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- "Arrogance is measured in nano-Dijkstras."

- Advice to a promising researcher: "Only do what only you can do."
- "The problems of the real world are those that remain when you ignore their known solutions."
- "Always design your program as a member of a whole family of programs, including those that are likely to succeed it."
- "Avoid operational reasoning like the plague."
- "Separate concerns."
- "The prisoner falls in love with his chains."
- "A programming language is a tool that has a profound influence on our thinking habits."
- "I pray daily that more of my fellow programmers may find the means of freeing themselves from the curse of compatibility."
- "The program and the correctness proof grow hand in hand."
- "Brainpower is by far our scarcest resource."
- "In their capacity as a tool, computers will be but a ripple on the surface of our culture. In their capacity as intellectual challenge, they are without precedent in the cultural history of mankind."
- "The competent programmer is fully aware of the strictly limited size of his own skull; therefore he approaches the programming task in full humility, and among other things he avoids clever tricks like the plague."
- "For the absence of a bibliography I offer neither explanation nor apology."
- "Progress is possible only if we train ourselves to think about programs without thinking of them as pieces of executable code."
- "This solution is gloriously non-deterministic."
- "Ik hou van wiskunde, maar spaar me de mathematen. [`I love mathematics, it's the mathematicians I cannot stand.']"
- "If somewhere you read `in depth', ignore it."
- "Nothing is as expensive as making mistakes."
- "Program testing can at best show the presence of errors, but never their absence."
- "Software Engineering is Programming when you can't."
- "We must give industry not what it wants, but what it needs."
- "Waiting is a very funny activity: you can't wait twice as fast."
- "It helps hand-eye coordination if, as you're doing your formulae, you gently sing the notation."
- "Do not try to change the world. Give the world the opportunity to change itself."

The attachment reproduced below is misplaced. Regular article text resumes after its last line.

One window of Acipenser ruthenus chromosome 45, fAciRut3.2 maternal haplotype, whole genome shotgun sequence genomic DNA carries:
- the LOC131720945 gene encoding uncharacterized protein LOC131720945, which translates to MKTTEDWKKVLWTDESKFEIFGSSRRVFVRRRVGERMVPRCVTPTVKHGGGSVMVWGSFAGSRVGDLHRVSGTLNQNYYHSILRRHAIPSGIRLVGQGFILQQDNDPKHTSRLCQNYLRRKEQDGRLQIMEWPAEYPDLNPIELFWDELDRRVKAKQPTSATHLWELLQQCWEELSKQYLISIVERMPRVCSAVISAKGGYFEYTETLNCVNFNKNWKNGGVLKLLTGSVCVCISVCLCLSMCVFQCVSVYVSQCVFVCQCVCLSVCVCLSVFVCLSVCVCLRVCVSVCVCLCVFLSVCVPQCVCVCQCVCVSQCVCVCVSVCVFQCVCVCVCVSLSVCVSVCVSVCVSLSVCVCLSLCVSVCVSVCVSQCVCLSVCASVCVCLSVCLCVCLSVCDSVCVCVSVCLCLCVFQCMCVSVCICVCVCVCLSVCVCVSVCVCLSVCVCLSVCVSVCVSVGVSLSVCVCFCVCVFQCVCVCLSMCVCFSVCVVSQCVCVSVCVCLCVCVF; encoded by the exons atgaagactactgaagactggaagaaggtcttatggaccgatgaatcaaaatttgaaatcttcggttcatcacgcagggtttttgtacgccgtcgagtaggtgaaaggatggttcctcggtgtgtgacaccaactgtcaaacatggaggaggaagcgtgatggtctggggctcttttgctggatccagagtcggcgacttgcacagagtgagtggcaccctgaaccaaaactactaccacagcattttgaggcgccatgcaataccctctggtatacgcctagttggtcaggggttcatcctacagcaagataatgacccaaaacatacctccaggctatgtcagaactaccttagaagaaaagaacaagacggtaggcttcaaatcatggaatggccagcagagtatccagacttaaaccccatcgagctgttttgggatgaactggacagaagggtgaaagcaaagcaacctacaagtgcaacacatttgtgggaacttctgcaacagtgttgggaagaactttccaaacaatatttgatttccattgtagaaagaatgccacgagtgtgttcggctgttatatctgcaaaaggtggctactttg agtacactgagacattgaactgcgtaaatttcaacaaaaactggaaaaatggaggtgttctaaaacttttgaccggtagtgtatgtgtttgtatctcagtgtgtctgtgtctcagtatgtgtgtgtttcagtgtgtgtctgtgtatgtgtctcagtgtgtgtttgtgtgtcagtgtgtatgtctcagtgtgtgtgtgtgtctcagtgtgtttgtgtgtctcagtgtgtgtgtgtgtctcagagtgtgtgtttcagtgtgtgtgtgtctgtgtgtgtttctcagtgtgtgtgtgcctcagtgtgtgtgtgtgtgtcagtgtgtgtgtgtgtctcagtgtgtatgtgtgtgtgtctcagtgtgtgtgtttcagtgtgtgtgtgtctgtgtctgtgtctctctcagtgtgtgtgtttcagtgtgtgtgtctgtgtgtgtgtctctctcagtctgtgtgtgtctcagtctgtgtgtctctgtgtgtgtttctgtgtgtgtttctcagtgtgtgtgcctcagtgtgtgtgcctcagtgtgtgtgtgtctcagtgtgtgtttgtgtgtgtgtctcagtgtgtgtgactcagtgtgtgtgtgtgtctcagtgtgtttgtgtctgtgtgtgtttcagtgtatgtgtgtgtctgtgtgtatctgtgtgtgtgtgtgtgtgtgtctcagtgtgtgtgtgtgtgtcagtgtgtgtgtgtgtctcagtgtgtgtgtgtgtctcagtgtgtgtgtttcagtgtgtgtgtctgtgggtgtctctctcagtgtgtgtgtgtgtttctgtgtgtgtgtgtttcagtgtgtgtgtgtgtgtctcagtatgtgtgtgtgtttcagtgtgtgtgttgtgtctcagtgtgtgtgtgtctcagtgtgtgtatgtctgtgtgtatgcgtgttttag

- "While current curricula extensively teach existing mathematics, they pay scant attention to the doing of mathematics, i.e., to the question of how to design and to present solutions."
- "Teaching to unsuspecting youngsters the effective use of formal methods is one of the joys of life because it is so extremely rewarding... within a few months, their concept of intellectual culture has acquired a radically new dimension."
- "I mean, if 10 years from now, when you are doing something quick and dirty, you suddenly visualize that I am looking over your shoulders and say to yourself, `Dijkstra would not have liked this', well that would be enough immortality for me."
- "Many mathematicians derive part of their self-esteem by feeling themselves the proud heirs of a long tradition of rational thinking; I am afraid they idealize their cultural ancestors."
- "The traditional mathematician recognizes and appreciates mathematical elegance when he sees it. I propose to go one step further, and to consider elegance an essential ingredient of mathematics: if it is clumsy, it is not mathematics."
- "Don't compete with me: firstly, I have more experience, and secondly, I have chosen the weapons."
- "Aim for brevity while avoiding jargon."
- "Maintaining a large range of agilities - mental and physical - requires regular exercise [..]. That is why the capable are always busy."
- "Mathematicians are like managers - they want improvement without change."
- "And even now my first reaction to formulae, written by someone else, is one of repulsion - in particular when an unfamiliar notational convention is used - and when reading an article, my natural reaction is to skip the formulae."
- "Show any mathematician a really elegant argument that is new for him: at the moment it becomes his intellectual property, he starts to laugh!"
- "... I had already come to the conclusion that in the practice of computing, where we have so much latitude for making a mess of it, mathematical elegance is not a dispensable luxury, but a matter of life and death."
- "For me, the first challenge for computing science is to discover how to maintain order in a finite, but very large, discrete universe that is intricately intertwined. And a second, but not less important challenge is how to mould what you have achieved in solving the first problem, into a teachable discipline..."
- "Simplicity and elegance are unpopular because they require hard work and discipline to achieve and education to be appreciated."